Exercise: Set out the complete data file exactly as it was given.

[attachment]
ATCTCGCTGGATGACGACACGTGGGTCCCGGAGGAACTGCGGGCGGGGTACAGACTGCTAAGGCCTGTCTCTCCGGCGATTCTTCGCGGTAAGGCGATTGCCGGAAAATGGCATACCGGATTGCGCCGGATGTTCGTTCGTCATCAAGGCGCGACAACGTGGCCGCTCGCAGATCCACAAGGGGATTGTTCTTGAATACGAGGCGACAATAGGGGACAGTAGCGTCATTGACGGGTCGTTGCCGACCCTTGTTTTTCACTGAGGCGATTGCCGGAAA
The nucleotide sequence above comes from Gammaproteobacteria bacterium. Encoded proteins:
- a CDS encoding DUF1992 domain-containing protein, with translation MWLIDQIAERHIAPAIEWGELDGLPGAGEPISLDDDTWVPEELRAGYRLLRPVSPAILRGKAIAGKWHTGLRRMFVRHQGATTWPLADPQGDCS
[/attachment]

ATCTCGCTGGATGACGACACGTGGGTCCCGGAGGAACTGCGGGCGGGGTACAGACTGCTAAGGCCTGTCTCTCCGGCGATTCTTCGCGGTAAGGCGATTGCCGGAAAATGGCATACCGGATTGCGCCGGATGTTCGTTCGTCATCAAGGCGCGACAACGTGGCCGCTCGCAGATCCACAAGGGGATTGTTCTTGAATACGAGGCGACAATAGGGGACAGTAGCGTCATTGACGGGTCGTTGCCGACCCTTGTTTTTCACTGAGGCGATTGCCGGAAA
The nucleotide sequence above comes from Gammaproteobacteria bacterium. Encoded proteins:
- a CDS encoding DUF1992 domain-containing protein, with translation MWLIDQIAERHIAPAIEWGELDGLPGAGEPISLDDDTWVPEELRAGYRLLRPVSPAILRGKAIAGKWHTGLRRMFVRHQGATTWPLADPQGDCS